When I landed in Buenos Aires, sweating from the inevitable humidity that plagues the city in the summer, I had only positive thoughts. I had been abroad before in high school, I spoke Spanish near fluently, I wasn’t shy, and I thought this semester was going to be easy and rewarding for me. Little did I know that it was going to be one of the hardest semesters of my life, specifically that it would change my post-study abroad life.
Study abroad is one of the most rewarding experiences in your life. It enriches you, not just on an academic level, but also on a personal level. It teaches you who you are, what you are comfortable with, and what you ultimately want in life.
Ironically, the hardest part about my study abroad was coming back to the States. Although I was excited to see family and friends, I dreaded leaving the city. I had grown to love the people, the places, and most importantly the food. Reluctantly, I got on a plane exactly six months after I had arrived, and after 24 hours, I was back in Wisconsin. Immediately upon returning to the States, I didn’t experience what many label “reverse culture shock.” I was just too busy. I was seeing everyone and everything I hadn’t seen in six months: family, friends, and my favorite sandwich shop. However, soon after returning to university, I felt alone all the time. Back in the daily grind of homework and work, I began to slip and felt lost. No one else understood what I was experiencing. I had reverse culture shock on the bus, going to classes, even picking up shampoo at Target. I hated everything and everybody, and I just wanted to go back to Buenos Aires. People didn’t understand when I tried to explain it to them; you are supposed to be happy to come home, but I really wasn’t. Others didn’t understand the personal connections I had made, and honestly, how could they?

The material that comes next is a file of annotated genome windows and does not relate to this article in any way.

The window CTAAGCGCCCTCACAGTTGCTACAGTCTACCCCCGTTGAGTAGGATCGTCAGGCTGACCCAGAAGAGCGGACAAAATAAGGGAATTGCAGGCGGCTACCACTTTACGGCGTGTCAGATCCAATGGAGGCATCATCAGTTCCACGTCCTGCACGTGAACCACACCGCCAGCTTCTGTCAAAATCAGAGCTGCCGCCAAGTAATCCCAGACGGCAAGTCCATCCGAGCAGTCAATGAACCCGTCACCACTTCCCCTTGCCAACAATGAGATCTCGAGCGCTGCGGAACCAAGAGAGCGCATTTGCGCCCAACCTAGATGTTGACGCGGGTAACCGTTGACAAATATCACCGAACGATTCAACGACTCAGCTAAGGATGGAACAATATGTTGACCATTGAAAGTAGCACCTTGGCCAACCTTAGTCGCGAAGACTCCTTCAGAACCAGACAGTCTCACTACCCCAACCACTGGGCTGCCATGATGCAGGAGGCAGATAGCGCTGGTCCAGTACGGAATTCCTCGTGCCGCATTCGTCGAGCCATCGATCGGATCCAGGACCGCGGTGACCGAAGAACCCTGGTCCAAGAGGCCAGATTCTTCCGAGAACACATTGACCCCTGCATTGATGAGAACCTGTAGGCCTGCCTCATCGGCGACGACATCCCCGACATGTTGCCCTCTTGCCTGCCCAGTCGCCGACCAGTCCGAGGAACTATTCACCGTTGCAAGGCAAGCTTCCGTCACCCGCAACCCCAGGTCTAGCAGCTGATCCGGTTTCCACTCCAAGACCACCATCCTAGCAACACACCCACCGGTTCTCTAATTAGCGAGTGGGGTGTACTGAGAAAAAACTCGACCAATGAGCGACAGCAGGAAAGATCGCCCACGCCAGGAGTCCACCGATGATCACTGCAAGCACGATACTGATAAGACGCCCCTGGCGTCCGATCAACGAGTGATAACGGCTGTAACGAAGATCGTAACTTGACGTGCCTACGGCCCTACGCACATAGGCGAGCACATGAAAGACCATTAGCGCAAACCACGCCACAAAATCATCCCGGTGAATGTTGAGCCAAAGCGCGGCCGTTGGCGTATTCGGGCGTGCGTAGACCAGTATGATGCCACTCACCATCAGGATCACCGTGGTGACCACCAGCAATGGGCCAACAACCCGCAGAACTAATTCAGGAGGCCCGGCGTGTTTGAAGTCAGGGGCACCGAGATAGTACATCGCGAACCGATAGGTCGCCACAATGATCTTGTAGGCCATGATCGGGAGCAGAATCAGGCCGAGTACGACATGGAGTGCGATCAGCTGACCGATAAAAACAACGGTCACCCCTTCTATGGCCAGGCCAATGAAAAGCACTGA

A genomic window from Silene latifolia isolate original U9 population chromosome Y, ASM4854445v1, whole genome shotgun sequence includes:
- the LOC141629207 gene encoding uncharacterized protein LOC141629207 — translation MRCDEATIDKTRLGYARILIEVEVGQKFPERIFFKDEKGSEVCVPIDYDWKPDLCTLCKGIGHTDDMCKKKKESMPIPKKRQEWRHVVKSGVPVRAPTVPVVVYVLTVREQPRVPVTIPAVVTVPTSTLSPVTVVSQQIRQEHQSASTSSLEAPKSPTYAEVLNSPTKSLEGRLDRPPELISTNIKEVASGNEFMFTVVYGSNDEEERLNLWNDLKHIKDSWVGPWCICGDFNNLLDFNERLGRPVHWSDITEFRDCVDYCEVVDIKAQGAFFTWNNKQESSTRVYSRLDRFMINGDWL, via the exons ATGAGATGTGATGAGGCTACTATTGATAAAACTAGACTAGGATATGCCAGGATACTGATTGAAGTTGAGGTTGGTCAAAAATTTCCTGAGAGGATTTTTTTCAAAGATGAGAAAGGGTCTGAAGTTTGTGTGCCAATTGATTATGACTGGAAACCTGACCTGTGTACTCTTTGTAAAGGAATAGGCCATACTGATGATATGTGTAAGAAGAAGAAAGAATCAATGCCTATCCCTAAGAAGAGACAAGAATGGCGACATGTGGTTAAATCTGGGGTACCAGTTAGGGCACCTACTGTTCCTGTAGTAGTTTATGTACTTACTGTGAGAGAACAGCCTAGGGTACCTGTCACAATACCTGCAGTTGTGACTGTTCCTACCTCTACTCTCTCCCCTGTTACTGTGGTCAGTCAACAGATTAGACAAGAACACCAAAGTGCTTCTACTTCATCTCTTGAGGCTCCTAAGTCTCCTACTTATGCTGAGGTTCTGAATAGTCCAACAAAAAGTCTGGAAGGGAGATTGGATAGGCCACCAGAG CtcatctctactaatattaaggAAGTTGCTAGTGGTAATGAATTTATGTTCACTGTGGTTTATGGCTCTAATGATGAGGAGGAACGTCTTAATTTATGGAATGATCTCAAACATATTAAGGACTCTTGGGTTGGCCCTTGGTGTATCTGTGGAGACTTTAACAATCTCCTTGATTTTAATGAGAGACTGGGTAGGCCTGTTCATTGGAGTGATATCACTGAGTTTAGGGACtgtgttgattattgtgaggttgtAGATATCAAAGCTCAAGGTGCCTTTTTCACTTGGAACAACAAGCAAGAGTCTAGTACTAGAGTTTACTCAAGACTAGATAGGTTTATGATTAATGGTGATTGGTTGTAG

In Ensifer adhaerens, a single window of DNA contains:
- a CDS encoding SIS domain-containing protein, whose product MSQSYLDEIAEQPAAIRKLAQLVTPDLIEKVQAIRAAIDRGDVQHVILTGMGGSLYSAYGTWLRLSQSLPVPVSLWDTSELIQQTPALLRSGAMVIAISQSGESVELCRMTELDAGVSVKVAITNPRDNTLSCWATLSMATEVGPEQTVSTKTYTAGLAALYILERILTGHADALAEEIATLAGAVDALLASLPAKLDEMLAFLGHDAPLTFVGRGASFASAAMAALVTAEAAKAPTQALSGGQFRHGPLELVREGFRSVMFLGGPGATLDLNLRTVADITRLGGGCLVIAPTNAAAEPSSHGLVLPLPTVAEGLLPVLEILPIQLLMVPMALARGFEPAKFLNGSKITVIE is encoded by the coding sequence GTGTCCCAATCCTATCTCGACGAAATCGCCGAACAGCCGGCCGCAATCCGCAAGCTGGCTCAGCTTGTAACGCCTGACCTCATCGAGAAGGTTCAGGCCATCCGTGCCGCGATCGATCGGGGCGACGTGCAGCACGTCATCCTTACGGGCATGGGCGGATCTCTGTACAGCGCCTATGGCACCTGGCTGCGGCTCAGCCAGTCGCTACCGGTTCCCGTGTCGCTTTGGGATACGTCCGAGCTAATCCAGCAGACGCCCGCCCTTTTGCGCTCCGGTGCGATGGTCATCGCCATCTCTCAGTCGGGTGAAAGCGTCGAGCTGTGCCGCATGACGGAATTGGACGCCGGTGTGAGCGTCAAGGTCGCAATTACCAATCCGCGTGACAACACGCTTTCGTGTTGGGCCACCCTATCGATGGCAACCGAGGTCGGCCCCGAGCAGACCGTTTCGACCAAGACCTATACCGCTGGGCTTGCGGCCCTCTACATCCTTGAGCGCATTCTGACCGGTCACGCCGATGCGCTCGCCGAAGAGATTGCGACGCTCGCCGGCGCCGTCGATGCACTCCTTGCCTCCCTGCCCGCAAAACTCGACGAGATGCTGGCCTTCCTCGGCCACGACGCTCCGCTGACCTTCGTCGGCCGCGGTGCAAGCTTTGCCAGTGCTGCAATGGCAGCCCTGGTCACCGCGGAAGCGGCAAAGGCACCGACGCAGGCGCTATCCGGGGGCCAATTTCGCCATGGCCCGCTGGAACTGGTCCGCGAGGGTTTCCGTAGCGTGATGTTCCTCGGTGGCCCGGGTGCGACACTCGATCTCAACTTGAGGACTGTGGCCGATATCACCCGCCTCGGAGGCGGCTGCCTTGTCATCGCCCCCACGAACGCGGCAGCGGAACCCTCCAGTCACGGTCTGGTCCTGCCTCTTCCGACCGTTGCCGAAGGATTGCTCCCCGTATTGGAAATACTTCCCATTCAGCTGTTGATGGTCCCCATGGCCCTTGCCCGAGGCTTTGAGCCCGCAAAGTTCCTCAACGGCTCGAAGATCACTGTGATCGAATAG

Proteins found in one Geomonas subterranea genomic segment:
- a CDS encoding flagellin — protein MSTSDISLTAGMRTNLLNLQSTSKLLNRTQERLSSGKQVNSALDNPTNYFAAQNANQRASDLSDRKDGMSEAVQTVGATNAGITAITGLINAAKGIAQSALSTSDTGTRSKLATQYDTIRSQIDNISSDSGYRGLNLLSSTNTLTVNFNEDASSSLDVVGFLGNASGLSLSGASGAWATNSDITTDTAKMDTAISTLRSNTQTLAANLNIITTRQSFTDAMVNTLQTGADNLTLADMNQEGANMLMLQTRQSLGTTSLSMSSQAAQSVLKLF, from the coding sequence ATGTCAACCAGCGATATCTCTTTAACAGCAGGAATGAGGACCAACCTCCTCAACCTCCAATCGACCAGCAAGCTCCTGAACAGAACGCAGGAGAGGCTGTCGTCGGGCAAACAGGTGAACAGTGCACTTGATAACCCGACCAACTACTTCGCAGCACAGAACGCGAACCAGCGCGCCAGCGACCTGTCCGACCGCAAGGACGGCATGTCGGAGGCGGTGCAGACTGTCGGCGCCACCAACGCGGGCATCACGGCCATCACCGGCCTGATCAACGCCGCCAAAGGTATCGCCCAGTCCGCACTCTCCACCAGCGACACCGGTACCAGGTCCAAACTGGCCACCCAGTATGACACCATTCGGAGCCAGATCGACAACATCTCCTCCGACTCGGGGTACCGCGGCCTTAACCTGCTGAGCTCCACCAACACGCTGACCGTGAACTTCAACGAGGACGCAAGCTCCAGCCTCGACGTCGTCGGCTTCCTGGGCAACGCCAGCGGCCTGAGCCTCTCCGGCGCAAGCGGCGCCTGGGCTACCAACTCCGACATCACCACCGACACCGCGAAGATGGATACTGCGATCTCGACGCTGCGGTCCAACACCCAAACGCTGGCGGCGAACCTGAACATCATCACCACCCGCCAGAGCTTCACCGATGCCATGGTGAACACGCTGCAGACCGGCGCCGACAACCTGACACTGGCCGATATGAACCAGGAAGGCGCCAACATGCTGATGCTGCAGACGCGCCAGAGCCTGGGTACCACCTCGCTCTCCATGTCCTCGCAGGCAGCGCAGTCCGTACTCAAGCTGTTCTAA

Before you leave to study abroad, there are a lot of ways to prepare. You have support from others, including school and IFSA-Butler, but there was not a lot of support when I returned, particularly not from my school. My study away department only had one “return activity” a month, and they were always on Thursdays, the day that I work. I emailed the department and asked if there were any more events available, and they told me there was not. I was heartbroken. How was I going to ever process this alone?
There are other things you can do to combat reverse culture shock. What worked for me was surrounding myself with friends who cared about me and immersing myself in activities. I find I am saddest when I am just sitting on the couch, fooling around on the Internet because I have nothing to do. Talking with other friends who had studied abroad and being open about my feelings also helped me process my feelings. Slowly but surely, the shock of being able to buy a towel for less than ten dollars or using a drive-thru fades. After you return, you get used to your home again, just like you got used to where you studied abroad initially. This period of wonderment of the modern conveniences of the States doesn’t last long, but it is important because if affects our reentry process. You are essentially adjusting to your old life while being a completely new, different person.
Being part of the ambassador program with IFSA also really helped me overcome this transition period. Being able to discuss my experience and help inspire others to study abroad is a truly rewarding experience. First, to process your experience, it helps to talk about it. Being an ambassador, you talk about your study away semester a lot and people who understand and want to listen surround you! Also, being able to share the experience and get others excited about studying away alleviates some of the sadness.
Sometimes I still get sad, and that’s okay. Every once in awhile I text my close friends I made in Argentina about how much I miss them and we reminisce about walking downtown with our backpacks on our fronts to avoid pickpocketing. My advice to recent returnees is not to ignore your feelings or try to forget your experience. I laugh with my friends for hours thinking about the embarrassing things I said or did while I was abroad, but it is also not healthy to dwell too much on your semester. Although I ultimately plan to live abroad again, I don’t live abroad right now. Don’t forget to enjoy where you are in the present time. Appreciate the past, but don’t live in it.
Thyra Lindberg-Wysocki is a student at Macalaster College and studied abroad with IFSA-Butler at Argentine Universities Program in Buenos Aires, Argentina in 2016.